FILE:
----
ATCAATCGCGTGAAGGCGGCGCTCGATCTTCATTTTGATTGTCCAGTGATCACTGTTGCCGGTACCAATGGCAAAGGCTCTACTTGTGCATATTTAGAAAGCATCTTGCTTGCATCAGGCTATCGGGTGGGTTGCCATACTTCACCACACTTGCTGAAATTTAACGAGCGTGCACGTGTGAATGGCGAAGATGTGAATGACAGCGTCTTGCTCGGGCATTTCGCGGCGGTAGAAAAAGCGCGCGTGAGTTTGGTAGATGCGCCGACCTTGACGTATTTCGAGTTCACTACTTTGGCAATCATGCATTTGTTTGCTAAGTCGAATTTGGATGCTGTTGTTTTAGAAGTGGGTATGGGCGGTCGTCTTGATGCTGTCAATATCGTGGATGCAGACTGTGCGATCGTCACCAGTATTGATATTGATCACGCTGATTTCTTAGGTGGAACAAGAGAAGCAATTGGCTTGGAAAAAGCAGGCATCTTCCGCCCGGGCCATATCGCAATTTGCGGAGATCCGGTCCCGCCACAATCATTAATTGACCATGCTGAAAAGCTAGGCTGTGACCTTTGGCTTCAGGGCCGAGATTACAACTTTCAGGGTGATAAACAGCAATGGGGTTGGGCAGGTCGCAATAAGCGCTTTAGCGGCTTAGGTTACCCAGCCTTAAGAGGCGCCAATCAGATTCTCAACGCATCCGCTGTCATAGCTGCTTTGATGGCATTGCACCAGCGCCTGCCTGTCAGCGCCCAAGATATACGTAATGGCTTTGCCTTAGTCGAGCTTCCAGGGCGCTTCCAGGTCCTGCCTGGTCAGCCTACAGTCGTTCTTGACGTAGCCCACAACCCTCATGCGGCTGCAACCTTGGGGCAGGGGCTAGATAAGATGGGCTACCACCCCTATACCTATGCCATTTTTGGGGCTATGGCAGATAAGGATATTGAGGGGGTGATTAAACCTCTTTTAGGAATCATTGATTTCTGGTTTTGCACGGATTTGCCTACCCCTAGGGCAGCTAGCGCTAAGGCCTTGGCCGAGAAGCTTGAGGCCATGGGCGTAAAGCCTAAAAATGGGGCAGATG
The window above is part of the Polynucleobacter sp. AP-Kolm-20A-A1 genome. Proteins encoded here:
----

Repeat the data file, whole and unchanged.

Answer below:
ATCAATCGCGTGAAGGCGGCGCTCGATCTTCATTTTGATTGTCCAGTGATCACTGTTGCCGGTACCAATGGCAAAGGCTCTACTTGTGCATATTTAGAAAGCATCTTGCTTGCATCAGGCTATCGGGTGGGTTGCCATACTTCACCACACTTGCTGAAATTTAACGAGCGTGCACGTGTGAATGGCGAAGATGTGAATGACAGCGTCTTGCTCGGGCATTTCGCGGCGGTAGAAAAAGCGCGCGTGAGTTTGGTAGATGCGCCGACCTTGACGTATTTCGAGTTCACTACTTTGGCAATCATGCATTTGTTTGCTAAGTCGAATTTGGATGCTGTTGTTTTAGAAGTGGGTATGGGCGGTCGTCTTGATGCTGTCAATATCGTGGATGCAGACTGTGCGATCGTCACCAGTATTGATATTGATCACGCTGATTTCTTAGGTGGAACAAGAGAAGCAATTGGCTTGGAAAAAGCAGGCATCTTCCGCCCGGGCCATATCGCAATTTGCGGAGATCCGGTCCCGCCACAATCATTAATTGACCATGCTGAAAAGCTAGGCTGTGACCTTTGGCTTCAGGGCCGAGATTACAACTTTCAGGGTGATAAACAGCAATGGGGTTGGGCAGGTCGCAATAAGCGCTTTAGCGGCTTAGGTTACCCAGCCTTAAGAGGCGCCAATCAGATTCTCAACGCATCCGCTGTCATAGCTGCTTTGATGGCATTGCACCAGCGCCTGCCTGTCAGCGCCCAAGATATACGTAATGGCTTTGCCTTAGTCGAGCTTCCAGGGCGCTTCCAGGTCCTGCCTGGTCAGCCTACAGTCGTTCTTGACGTAGCCCACAACCCTCATGCGGCTGCAACCTTGGGGCAGGGGCTAGATAAGATGGGCTACCACCCCTATACCTATGCCATTTTTGGGGCTATGGCAGATAAGGATATTGAGGGGGTGATTAAACCTCTTTTAGGAATCATTGATTTCTGGTTTTGCACGGATTTGCCTACCCCTAGGGCAGCTAGCGCTAAGGCCTTGGCCGAGAAGCTTGAGGCCATGGGCGTAAAGCCTAAAAATGGGGCAGATG
The window above is part of the Polynucleobacter sp. AP-Kolm-20A-A1 genome. Proteins encoded here: